The longtime companion of convicted Boston mob boss James "Whitey" Bulger pleaded not guilty today to federal contempt charges for refusing to tell a grand jury who helped them go on the lam.
It was the first time Catherine Greig was seen in her native South Boston neighborhood since the couple fled in 1995 and became fugitives.
Wearing blue prison scrubs, her white hair cut close, Catherine Greig, 64, waved enthusiastically to her sister Margaret as she was led into federal court on criminal contempt charges for refusing to cooperate with a grand jury "investigation into third parties who assisted and harbored" Bulger while the couple hid for 16 years until their arrest in 2011 at a Santa Monica, California, hideout, where authorities said they were using the pseudonyms Charlie and Carol Gasko.
Bulger, 86, was found guilty in 2013 in connection with 11 murders, drug dealing, extortion and other charges connected to the violence he unleashed on Boston for decades while also secretly working as a longtime top echelon informant for the FBI field office in Boston. He is serving two life sentences.
Greig's attorney, Kevin Reddington, called the latest charges against Greig "a form of harrassment" and pointed out that Greig could be forced to serve more time than some of the killers who worked under Bulger in the Winter Hill Gang. Hitman John Martorano, who confessed to killing 20 people, served 12 years in federal prison as part of a federal plea agreement and is now a fixture at some high-end Boston eateries.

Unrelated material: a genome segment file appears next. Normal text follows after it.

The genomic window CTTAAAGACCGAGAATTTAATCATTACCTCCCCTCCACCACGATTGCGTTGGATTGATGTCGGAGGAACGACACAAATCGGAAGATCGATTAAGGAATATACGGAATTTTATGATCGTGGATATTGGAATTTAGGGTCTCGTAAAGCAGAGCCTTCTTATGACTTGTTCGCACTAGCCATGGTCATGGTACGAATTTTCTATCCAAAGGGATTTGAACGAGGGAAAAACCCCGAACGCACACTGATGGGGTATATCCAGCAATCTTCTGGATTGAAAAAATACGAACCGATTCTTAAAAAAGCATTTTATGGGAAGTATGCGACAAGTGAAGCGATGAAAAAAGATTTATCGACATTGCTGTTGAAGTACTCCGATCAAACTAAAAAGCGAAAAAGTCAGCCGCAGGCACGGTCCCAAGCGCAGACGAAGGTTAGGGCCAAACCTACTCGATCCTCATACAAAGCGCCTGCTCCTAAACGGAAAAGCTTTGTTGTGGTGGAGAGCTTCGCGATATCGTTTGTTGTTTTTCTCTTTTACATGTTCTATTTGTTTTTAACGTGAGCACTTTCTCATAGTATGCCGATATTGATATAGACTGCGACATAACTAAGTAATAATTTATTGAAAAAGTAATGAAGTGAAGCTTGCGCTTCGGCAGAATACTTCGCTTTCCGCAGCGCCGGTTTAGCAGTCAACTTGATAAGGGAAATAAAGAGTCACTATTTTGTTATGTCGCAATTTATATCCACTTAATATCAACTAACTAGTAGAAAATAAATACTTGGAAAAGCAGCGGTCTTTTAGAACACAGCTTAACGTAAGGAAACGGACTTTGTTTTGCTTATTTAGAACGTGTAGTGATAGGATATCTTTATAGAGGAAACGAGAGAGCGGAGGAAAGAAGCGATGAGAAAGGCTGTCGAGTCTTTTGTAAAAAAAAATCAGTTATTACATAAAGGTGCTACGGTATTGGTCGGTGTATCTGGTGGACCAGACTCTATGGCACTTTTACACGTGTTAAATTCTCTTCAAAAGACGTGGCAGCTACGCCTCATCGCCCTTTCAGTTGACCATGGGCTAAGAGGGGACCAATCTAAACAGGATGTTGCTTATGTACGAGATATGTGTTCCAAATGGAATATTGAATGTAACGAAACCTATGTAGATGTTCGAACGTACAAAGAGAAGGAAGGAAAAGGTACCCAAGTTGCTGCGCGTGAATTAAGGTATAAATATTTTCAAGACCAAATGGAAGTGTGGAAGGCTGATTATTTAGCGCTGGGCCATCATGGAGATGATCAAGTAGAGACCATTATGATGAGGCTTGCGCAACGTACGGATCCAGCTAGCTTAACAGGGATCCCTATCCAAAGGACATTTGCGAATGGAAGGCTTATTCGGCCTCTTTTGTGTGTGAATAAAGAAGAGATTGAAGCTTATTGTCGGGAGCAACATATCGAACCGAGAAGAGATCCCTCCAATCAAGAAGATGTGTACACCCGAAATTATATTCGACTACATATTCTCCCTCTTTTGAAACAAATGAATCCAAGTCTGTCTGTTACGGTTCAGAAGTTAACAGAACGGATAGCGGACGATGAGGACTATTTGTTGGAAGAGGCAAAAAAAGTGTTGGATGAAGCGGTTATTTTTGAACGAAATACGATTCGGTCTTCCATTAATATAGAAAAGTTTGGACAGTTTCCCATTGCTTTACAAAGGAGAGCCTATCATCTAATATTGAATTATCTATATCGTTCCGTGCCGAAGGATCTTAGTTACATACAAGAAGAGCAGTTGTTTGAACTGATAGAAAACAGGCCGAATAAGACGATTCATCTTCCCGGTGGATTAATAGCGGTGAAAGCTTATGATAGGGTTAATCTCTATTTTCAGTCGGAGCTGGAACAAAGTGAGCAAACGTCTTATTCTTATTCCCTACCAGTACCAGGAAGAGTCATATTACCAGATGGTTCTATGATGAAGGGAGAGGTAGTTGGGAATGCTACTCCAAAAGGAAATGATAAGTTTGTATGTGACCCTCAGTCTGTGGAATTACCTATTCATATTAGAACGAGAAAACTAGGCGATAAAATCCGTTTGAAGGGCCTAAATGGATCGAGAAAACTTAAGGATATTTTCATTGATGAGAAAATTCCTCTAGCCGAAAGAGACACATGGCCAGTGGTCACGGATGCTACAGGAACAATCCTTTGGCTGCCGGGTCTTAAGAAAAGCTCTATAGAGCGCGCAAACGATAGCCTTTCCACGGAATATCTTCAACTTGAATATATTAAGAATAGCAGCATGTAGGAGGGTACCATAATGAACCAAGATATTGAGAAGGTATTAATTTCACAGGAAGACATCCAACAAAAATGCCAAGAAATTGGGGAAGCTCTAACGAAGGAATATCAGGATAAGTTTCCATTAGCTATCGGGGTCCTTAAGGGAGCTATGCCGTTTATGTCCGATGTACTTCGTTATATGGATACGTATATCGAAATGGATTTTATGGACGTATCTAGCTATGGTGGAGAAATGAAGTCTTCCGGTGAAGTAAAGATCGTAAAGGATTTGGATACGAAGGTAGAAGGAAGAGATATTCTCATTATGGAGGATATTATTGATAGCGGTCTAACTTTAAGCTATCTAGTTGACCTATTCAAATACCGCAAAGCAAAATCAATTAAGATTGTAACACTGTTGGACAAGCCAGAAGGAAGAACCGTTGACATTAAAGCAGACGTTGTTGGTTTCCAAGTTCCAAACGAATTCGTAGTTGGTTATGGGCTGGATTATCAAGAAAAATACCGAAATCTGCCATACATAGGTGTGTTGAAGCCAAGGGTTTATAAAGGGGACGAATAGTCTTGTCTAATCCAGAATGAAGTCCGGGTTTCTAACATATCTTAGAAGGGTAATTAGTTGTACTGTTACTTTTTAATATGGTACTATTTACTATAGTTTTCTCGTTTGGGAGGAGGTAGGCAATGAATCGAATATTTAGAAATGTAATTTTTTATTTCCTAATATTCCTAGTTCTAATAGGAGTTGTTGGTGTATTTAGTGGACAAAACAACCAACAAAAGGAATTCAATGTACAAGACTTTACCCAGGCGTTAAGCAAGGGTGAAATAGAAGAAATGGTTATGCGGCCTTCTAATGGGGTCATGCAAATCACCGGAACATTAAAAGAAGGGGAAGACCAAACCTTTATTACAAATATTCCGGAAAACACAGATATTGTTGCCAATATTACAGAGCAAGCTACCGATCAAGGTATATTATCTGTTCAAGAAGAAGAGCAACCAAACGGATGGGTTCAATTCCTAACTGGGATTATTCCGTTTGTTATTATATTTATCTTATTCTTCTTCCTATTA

"She's in good spirits," Reddington said of his client. "She is looking forward to the trial. She has done nothing wrong."
Steve Davis, whose sister, Debbie Davis, was among the victims Bulger was charged with murdering in 1981, said seeing Greig in court made him "sick to my stomach." Bulger was not convicted of killing Davis but her body was recovered in a shallow grave near the Neponset River in what has been dubbed the "Bulger graveyard."
Federal prosecutors said Greig refused to cooperate with a grand jury investigation probing anyone who may have helped her and Bulger hide as fugitives for 16 years. Reddington said she has "nothing to offer" investigators.
Greig pleaded guilty in 2012 to federal charges of harboring a fugitive and identity theft and was sentenced to 8 years, a sentence she is serving at a minimum-security prison in Minnesota. Last month, federal prosecutors in Boston charged her with criminal contempt for what the FBI said is hindering an investigation into who helped the couple hide.
"Catherine Greig has yet again failed to do the right thing," FBI Special Agent Joseph Bonavolonta said in a statement after the charges were announced. "Her refusal to testify has hindered the FBI's efforts to seek justice for the victims of his crimes. Our efforts to find those who assisted them during their lives as fugitives will not stop despite the fact that Ms. Greig has refused to testify."
Reddington told ABC News earlier that the government is targeting Greig "in a vindictive and harassing way." He pointed out that the prosecutor who is investigating his client was among the attendees at a red carpet premiere of "Black Mass," a movie based on the book by the same name by former Boston Globe reporters Dick Lehr and Gerry O'Neill chronicling Bulger's rise from street thug to mob boss with the help of crooked FBI handlers.
"Prosecutors are going to the movies while they are trying to send my client to jail for a longer period of time," Reddington said.
Assistant United States Attorney Fred Wyshak attended last month's red carpet cast premiere of "Black Mass." Wyshak told ABC News at the event that he enjoyed the movie. Bulger worked as a paid FBI informant starting in 1975, along with his top lieutenant, Stephen "The Rifleman" Flemmi.
Wyshak's character in "Black Mass" was played by actor Corey Stoll. Wyshak attended the premiere with his wife and former federal prosecutor Brian Kelly.